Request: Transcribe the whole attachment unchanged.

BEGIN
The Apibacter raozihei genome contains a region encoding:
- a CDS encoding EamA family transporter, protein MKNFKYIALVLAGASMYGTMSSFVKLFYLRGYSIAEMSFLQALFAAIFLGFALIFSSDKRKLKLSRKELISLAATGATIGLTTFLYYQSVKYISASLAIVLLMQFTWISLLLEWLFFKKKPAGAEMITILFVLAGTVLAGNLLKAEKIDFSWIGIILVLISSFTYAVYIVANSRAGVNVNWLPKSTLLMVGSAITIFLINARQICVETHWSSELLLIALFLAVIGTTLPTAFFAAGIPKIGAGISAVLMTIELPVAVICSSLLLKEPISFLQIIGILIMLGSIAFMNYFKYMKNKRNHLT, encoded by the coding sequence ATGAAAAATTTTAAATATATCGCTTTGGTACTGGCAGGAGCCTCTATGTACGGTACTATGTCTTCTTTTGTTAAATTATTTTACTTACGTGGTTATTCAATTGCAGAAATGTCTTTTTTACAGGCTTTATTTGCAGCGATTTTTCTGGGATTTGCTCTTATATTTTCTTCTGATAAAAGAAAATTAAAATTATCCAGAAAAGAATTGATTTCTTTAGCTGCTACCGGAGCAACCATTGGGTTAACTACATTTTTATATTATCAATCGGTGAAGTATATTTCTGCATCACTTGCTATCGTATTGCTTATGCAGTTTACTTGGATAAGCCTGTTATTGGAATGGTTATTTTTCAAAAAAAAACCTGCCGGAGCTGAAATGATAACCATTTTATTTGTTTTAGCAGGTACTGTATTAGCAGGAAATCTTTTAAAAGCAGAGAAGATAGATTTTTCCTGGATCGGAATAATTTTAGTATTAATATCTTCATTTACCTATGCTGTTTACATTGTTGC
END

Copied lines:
The Apibacter raozihei genome contains a region encoding:
- a CDS encoding EamA family transporter, protein MKNFKYIALVLAGASMYGTMSSFVKLFYLRGYSIAEMSFLQALFAAIFLGFALIFSSDKRKLKLSRKELISLAATGATIGLTTFLYYQSVKYISASLAIVLLMQFTWISLLLEWLFFKKKPAGAEMITILFVLAGTVLAGNLLKAEKIDFSWIGIILVLISSFTYAVYIVANSRAGVNVNWLPKSTLLMVGSAITIFLINARQICVETHWSSELLLIALFLAVIGTTLPTAFFAAGIPKIGAGISAVLMTIELPVAVICSSLLLKEPISFLQIIGILIMLGSIAFMNYFKYMKNKRNHLT, encoded by the coding sequence ATGAAAAATTTTAAATATATCGCTTTGGTACTGGCAGGAGCCTCTATGTACGGTACTATGTCTTCTTTTGTTAAATTATTTTACTTACGTGGTTATTCAATTGCAGAAATGTCTTTTTTACAGGCTTTATTTGCAGCGATTTTTCTGGGATTTGCTCTTATATTTTCTTCTGATAAAAGAAAATTAAAATTATCCAGAAAAGAATTGATTTCTTTAGCTGCTACCGGAGCAACCATTGGGTTAACTACATTTTTATATTATCAATCGGTGAAGTATATTTCTGCATCACTTGCTATCGTATTGCTTATGCAGTTTACTTGGATAAGCCTGTTATTGGAATGGTTATTTTTCAAAAAAAAACCTGCCGGAGCTGAAATGATAACCATTTTATTTGTTTTAGCAGGTACTGTATTAGCAGGAAATCTTTTAAAAGCAGAGAAGATAGATTTTTCCTGGATCGGAATAATTTTAGTATTAATATCTTCATTTACCTATGCTGTTTACATTGTTGC